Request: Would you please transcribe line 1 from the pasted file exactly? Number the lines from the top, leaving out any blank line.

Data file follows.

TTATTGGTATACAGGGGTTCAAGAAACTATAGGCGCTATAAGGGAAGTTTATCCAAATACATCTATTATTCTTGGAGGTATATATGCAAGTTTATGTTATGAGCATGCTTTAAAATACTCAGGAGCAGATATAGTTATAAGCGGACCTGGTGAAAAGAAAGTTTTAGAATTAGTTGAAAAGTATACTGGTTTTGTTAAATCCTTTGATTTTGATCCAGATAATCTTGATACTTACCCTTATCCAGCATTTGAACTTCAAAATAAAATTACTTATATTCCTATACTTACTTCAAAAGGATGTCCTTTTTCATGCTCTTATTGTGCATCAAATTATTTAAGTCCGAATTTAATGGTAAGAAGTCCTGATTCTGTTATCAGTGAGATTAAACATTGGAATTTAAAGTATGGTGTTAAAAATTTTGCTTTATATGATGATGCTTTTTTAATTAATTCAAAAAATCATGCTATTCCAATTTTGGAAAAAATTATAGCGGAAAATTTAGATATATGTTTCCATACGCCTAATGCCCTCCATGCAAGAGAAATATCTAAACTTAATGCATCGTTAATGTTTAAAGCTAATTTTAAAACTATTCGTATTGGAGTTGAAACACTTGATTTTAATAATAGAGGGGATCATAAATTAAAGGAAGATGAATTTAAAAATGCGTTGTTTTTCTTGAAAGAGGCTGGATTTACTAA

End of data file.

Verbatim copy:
TTATTGGTATACAGGGGTTCAAGAAACTATAGGCGCTATAAGGGAAGTTTATCCAAATACATCTATTATTCTTGGAGGTATATATGCAAGTTTATGTTATGAGCATGCTTTAAAATACTCAGGAGCAGATATAGTTATAAGCGGACCTGGTGAAAAGAAAGTTTTAGAATTAGTTGAAAAGTATACTGGTTTTGTTAAATCCTTTGATTTTGATCCAGATAATCTTGATACTTACCCTTATCCAGCATTTGAACTTCAAAATAAAATTACTTATATTCCTATACTTACTTCAAAAGGATGTCCTTTTTCATGCTCTTATTGTGCATCAAATTATTTAAGTCCGAATTTAATGGTAAGAAGTCCTGATTCTGTTATCAGTGAGATTAAACATTGGAATTTAAAGTATGGTGTTAAAAATTTTGCTTTATATGATGATGCTTTTTTAATTAATTCAAAAAATCATGCTATTCCAATTTTGGAAAAAATTATAGCGGAAAATTTAGATATATGTTTCCATACGCCTAATGCCCTCCATGCAAGAGAAATATCTAAACTTAATGCATCGTTAATGTTTAAAGCTAATTTTAAAACTATTCGTATTGGAGTTGAAACACTTGATTTTAATAATAGAGGGGATCATAAATTAAAGGAAGATGAATTTAAAAATGCGTTGTTTTTCTTGAAAGAGGCTGGATTTACTAA